As I organise a number of networking event across the county I know the issues there can be trying to keep the cost down and convincing the venue not to include room hire on the cost.
    I would therefore be interested to know what the cut-off point is that someone would pay for a group that they attend regularly and a group they drop into occasionally.

  2. Agree with Emma — £10 with no membership fees and no commitment and no online booking in advance is fair and reasonable for effectively being able to turn up unannounced and pitch your business to 35 like mined business people no matter where it is. A great opportunity for someone in business to get to know people as well. As it happens this particular event had a vague 13 or so rsvp and 35 arrived on the day. From a catering perspective it was a challenge. This was the first ever networking event at this awesome venue. They did very well to cope with numbers given the food ordered for the event. Obviously a future meeting would have a few tweaks to make it even better value on the catering issue. I am a firm believer of the venue, food and drink being a key ingredient to the “weary traveler”. The “what’s in it for me” factor has to be nice food and drink as people have made an effort to get up early and travel. The venue is also crucial as people need to have nice clean amenities and a nice atmosphere. The meetings are perfect for a lot of casual chat which is where people do make the contacts that could be good for business in or outside the room. Its not just who is in the room – its who they might know so as Emma says you needto work the room. All this for £10 once a month with no pressure — a bargain I say!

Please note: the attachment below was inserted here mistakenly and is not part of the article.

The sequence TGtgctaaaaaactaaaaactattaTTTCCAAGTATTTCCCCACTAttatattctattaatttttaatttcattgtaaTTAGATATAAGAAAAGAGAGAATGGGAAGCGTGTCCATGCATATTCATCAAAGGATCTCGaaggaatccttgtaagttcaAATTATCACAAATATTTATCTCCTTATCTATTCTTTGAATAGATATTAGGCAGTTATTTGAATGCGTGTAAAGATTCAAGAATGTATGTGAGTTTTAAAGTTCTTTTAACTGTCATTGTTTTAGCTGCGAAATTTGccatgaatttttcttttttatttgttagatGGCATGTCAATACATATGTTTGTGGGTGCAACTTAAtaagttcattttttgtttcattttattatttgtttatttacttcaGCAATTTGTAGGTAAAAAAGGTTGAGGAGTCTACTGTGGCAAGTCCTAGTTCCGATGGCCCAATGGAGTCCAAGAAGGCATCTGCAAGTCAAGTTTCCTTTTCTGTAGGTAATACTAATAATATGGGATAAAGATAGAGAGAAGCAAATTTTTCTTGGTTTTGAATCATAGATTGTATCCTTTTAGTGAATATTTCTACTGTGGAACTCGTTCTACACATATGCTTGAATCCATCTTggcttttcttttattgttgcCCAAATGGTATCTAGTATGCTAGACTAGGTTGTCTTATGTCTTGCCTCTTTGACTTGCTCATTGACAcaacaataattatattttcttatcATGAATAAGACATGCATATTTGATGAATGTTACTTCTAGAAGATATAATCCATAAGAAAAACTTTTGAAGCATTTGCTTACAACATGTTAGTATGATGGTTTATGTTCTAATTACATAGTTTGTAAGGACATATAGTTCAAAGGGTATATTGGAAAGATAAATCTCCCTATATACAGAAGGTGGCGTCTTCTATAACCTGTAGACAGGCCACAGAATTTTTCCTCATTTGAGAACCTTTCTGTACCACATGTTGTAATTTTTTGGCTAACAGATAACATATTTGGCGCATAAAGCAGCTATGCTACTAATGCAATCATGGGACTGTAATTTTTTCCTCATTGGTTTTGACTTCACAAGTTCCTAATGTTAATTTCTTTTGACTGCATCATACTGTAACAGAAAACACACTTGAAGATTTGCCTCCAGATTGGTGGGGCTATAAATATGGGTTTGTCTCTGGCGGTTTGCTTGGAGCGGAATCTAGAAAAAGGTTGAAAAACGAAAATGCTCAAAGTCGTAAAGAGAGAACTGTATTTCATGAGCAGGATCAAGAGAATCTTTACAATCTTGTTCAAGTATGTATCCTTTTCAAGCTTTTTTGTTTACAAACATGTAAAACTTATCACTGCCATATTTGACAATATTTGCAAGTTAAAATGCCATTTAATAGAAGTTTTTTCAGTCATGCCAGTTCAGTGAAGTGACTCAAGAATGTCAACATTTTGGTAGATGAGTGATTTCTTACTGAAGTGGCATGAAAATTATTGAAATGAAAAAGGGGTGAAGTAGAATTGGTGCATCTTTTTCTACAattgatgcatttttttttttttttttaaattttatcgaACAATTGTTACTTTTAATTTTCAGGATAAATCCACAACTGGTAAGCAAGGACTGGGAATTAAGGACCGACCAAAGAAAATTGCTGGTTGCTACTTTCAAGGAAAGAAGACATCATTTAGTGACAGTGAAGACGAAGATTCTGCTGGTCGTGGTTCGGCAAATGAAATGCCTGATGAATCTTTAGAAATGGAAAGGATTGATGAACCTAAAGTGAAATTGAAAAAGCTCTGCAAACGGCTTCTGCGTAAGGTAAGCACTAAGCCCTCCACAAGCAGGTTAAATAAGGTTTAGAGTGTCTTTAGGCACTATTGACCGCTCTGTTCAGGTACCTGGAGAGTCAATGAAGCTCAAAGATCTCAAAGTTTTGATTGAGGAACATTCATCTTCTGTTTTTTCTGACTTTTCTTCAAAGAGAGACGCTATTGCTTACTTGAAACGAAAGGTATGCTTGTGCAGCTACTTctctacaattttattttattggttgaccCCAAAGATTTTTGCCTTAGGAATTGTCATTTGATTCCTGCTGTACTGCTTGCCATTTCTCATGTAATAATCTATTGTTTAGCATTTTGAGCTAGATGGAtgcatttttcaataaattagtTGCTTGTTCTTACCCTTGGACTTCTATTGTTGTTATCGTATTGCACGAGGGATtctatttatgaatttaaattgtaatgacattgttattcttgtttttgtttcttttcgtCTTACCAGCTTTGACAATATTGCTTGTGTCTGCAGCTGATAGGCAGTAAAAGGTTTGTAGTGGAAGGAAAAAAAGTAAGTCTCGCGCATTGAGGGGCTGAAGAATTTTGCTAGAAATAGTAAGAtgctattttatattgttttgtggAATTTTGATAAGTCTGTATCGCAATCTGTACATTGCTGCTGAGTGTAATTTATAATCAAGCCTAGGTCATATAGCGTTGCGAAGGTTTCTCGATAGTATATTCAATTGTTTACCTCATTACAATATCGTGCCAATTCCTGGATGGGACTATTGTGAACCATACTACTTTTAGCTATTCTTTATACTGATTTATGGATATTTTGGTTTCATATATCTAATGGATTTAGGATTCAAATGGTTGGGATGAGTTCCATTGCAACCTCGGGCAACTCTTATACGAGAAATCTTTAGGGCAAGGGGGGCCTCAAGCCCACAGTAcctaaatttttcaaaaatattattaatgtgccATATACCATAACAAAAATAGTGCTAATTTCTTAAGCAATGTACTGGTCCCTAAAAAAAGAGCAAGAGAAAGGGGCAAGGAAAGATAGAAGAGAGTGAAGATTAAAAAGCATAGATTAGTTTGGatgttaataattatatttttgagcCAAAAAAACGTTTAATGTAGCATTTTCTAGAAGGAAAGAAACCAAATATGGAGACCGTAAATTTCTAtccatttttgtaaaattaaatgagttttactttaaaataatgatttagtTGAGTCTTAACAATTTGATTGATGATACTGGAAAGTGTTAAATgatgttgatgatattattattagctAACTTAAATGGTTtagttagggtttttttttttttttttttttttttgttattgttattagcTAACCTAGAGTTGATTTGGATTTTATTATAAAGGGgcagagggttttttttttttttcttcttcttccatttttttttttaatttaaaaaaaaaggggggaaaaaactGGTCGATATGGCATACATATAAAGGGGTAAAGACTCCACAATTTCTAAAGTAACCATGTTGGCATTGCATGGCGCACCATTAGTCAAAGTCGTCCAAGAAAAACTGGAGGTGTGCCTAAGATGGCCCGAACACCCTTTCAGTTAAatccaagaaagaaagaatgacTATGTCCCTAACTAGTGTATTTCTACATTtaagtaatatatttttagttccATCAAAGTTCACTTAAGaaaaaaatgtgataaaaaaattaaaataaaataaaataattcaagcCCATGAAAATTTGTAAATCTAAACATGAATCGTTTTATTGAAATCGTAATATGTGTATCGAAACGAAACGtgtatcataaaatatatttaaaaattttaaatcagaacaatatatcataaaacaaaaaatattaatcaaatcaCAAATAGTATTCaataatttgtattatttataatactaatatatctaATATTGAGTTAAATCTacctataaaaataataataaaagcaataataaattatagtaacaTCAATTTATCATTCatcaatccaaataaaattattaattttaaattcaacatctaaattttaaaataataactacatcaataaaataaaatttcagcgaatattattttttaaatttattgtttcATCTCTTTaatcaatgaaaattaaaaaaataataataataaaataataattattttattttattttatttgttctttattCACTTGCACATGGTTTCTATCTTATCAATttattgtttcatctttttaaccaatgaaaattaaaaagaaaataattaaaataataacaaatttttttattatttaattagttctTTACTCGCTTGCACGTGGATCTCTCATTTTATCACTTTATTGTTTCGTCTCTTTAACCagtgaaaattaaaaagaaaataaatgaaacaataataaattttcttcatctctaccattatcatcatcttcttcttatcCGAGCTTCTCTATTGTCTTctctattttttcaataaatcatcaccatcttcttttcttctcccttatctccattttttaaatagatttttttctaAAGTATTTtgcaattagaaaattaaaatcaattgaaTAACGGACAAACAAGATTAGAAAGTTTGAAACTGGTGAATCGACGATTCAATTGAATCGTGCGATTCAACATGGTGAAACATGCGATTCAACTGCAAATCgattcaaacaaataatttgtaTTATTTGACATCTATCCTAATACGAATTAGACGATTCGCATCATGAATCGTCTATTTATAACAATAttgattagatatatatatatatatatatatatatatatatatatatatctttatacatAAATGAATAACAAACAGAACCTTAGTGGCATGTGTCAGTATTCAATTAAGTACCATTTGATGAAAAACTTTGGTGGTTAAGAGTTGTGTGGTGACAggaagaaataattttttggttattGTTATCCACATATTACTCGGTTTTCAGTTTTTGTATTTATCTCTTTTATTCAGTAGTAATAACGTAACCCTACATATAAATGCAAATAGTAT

3. Here’s what I think about the cost of networking events:

    Make them free or cheap for first time attendees who’d like to try them out.
    Set the price for everyone else as high as possible and give any surplus to charity.

    This will have the effect of keeping away the people like the ones you mention Emma, who just don’t get what networking is all about and expect to swan in, bore everyone to death (and put other people off coming again) and go away with sales.

    Open, pay as you go networking is a brilliant opportunity and those of us who have been around a while know who the offenders are who consistently book and don’t turn up, leaving the organiser to pay for unconsumed food. Almost as bad are those who turn up unannounced and expect to be fed. It may be that these two groups cancel each other out but the fact remains that this behaviour is just plain rude and shows no consideration for others.

    Would you do business with people who don’t posses common courtesy or who are so penny pinching that they are probably going to be a pain in the backside if you do?

    As I said, open networking is a great opportunity but I think there’s a lot to be said for dropping people from the invitation list who add no value to the event.

  4. Luca

    Whilst I feel that the quality of whatever is provided at any event is important, it definitely should not be the focus of the event unless the event itself is about that “whatever”.

    Networking events are about networking and, although it may be okay to point out the quality of one or more aspects of one event, if I (and this is my personal opinion) ever hear somebody complaining about the fact that £10 was wasted to get a coffee and a roll, I would most definitely move on and talk to somebody else in the room. Coffee talk during business meeting is not my cup of tea 😉

    I agree with the fact that networking is about building relationships, familiarity with other people serious about doing business and not about coffees and rolls.

    But this is just me… 😉

Leave a Reply

Your email address will not be published. Required fields are marked *

Wordpress SEO Plugin by SEOPressor